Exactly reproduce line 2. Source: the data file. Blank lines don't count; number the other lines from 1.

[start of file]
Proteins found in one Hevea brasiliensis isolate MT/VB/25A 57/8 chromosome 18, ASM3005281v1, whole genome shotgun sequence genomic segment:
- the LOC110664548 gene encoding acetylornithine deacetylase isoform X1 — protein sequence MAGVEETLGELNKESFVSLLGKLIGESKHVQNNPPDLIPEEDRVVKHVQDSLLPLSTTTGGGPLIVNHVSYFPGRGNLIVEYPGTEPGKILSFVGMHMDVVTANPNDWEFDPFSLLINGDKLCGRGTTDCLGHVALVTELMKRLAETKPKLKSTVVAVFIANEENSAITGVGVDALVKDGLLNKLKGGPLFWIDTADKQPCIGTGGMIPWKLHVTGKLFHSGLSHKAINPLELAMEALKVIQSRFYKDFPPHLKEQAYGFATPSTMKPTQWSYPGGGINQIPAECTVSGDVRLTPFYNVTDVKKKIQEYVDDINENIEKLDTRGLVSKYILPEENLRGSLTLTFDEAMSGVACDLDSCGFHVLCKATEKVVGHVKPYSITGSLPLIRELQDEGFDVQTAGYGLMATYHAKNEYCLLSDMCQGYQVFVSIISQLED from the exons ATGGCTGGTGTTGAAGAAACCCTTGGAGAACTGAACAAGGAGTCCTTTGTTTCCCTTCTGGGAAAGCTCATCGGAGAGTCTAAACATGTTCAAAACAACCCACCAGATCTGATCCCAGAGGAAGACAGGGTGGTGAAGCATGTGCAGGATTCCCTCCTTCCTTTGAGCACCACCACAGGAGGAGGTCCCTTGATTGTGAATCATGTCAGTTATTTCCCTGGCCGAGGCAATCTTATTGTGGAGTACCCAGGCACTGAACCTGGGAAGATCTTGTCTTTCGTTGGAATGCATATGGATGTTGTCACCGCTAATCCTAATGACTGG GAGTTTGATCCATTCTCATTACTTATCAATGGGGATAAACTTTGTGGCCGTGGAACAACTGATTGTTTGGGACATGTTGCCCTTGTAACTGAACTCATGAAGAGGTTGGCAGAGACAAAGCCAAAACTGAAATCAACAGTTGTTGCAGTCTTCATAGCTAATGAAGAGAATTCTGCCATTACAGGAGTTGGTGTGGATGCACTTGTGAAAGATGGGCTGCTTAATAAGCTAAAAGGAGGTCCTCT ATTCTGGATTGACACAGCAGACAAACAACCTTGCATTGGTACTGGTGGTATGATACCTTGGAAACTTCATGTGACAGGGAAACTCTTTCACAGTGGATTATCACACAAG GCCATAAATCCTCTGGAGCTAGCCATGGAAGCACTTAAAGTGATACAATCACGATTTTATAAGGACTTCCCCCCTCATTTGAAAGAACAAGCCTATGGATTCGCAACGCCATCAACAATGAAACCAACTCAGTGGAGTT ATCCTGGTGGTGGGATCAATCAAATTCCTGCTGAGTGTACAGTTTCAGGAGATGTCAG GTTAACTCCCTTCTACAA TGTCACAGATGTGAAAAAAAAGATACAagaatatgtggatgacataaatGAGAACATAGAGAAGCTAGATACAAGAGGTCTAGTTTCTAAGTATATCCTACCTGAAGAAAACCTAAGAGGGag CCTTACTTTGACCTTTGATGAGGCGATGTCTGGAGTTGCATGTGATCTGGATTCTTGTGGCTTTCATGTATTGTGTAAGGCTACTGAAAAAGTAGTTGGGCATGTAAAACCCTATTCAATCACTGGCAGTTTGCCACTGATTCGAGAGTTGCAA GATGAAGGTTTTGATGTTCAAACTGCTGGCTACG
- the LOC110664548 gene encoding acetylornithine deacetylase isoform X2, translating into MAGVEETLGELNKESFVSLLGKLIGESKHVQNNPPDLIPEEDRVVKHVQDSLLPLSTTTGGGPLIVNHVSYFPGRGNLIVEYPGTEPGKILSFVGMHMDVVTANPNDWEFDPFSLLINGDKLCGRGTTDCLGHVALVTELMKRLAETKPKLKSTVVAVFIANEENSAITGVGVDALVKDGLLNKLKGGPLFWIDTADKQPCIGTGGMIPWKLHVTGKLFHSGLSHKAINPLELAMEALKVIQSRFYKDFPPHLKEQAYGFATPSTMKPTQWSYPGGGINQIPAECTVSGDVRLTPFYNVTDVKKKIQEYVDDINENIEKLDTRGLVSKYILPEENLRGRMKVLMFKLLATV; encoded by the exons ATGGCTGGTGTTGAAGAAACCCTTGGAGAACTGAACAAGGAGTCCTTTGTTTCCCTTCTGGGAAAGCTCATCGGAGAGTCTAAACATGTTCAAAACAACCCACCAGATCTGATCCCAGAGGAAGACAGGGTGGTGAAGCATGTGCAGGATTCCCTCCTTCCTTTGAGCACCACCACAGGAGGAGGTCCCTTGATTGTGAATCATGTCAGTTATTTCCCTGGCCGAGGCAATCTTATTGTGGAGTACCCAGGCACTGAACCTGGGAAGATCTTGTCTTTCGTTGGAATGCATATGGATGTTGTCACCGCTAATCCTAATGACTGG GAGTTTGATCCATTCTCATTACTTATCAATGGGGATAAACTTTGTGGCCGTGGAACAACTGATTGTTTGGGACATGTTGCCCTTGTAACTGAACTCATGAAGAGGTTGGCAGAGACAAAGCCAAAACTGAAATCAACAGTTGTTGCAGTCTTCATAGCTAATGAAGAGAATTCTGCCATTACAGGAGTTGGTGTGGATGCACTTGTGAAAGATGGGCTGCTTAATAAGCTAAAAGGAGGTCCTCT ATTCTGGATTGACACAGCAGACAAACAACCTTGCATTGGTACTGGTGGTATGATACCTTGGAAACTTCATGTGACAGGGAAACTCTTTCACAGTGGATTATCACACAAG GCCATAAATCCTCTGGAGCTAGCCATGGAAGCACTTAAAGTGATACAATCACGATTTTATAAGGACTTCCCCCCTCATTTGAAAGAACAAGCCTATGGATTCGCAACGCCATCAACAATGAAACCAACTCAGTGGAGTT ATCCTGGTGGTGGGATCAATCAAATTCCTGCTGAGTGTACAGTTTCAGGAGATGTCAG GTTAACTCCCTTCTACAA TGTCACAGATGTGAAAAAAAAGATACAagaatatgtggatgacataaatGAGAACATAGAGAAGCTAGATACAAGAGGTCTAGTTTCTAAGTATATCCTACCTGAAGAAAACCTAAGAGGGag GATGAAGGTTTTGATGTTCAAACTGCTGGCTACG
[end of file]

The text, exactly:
- the LOC110664548 gene encoding acetylornithine deacetylase isoform X1 — protein sequence MAGVEETLGELNKESFVSLLGKLIGESKHVQNNPPDLIPEEDRVVKHVQDSLLPLSTTTGGGPLIVNHVSYFPGRGNLIVEYPGTEPGKILSFVGMHMDVVTANPNDWEFDPFSLLINGDKLCGRGTTDCLGHVALVTELMKRLAETKPKLKSTVVAVFIANEENSAITGVGVDALVKDGLLNKLKGGPLFWIDTADKQPCIGTGGMIPWKLHVTGKLFHSGLSHKAINPLELAMEALKVIQSRFYKDFPPHLKEQAYGFATPSTMKPTQWSYPGGGINQIPAECTVSGDVRLTPFYNVTDVKKKIQEYVDDINENIEKLDTRGLVSKYILPEENLRGSLTLTFDEAMSGVACDLDSCGFHVLCKATEKVVGHVKPYSITGSLPLIRELQDEGFDVQTAGYGLMATYHAKNEYCLLSDMCQGYQVFVSIISQLED from the exons ATGGCTGGTGTTGAAGAAACCCTTGGAGAACTGAACAAGGAGTCCTTTGTTTCCCTTCTGGGAAAGCTCATCGGAGAGTCTAAACATGTTCAAAACAACCCACCAGATCTGATCCCAGAGGAAGACAGGGTGGTGAAGCATGTGCAGGATTCCCTCCTTCCTTTGAGCACCACCACAGGAGGAGGTCCCTTGATTGTGAATCATGTCAGTTATTTCCCTGGCCGAGGCAATCTTATTGTGGAGTACCCAGGCACTGAACCTGGGAAGATCTTGTCTTTCGTTGGAATGCATATGGATGTTGTCACCGCTAATCCTAATGACTGG GAGTTTGATCCATTCTCATTACTTATCAATGGGGATAAACTTTGTGGCCGTGGAACAACTGATTGTTTGGGACATGTTGCCCTTGTAACTGAACTCATGAAGAGGTTGGCAGAGACAAAGCCAAAACTGAAATCAACAGTTGTTGCAGTCTTCATAGCTAATGAAGAGAATTCTGCCATTACAGGAGTTGGTGTGGATGCACTTGTGAAAGATGGGCTGCTTAATAAGCTAAAAGGAGGTCCTCT ATTCTGGATTGACACAGCAGACAAACAACCTTGCATTGGTACTGGTGGTATGATACCTTGGAAACTTCATGTGACAGGGAAACTCTTTCACAGTGGATTATCACACAAG GCCATAAATCCTCTGGAGCTAGCCATGGAAGCACTTAAAGTGATACAATCACGATTTTATAAGGACTTCCCCCCTCATTTGAAAGAACAAGCCTATGGATTCGCAACGCCATCAACAATGAAACCAACTCAGTGGAGTT ATCCTGGTGGTGGGATCAATCAAATTCCTGCTGAGTGTACAGTTTCAGGAGATGTCAG GTTAACTCCCTTCTACAA TGTCACAGATGTGAAAAAAAAGATACAagaatatgtggatgacataaatGAGAACATAGAGAAGCTAGATACAAGAGGTCTAGTTTCTAAGTATATCCTACCTGAAGAAAACCTAAGAGGGag CCTTACTTTGACCTTTGATGAGGCGATGTCTGGAGTTGCATGTGATCTGGATTCTTGTGGCTTTCATGTATTGTGTAAGGCTACTGAAAAAGTAGTTGGGCATGTAAAACCCTATTCAATCACTGGCAGTTTGCCACTGATTCGAGAGTTGCAA GATGAAGGTTTTGATGTTCAAACTGCTGGCTACG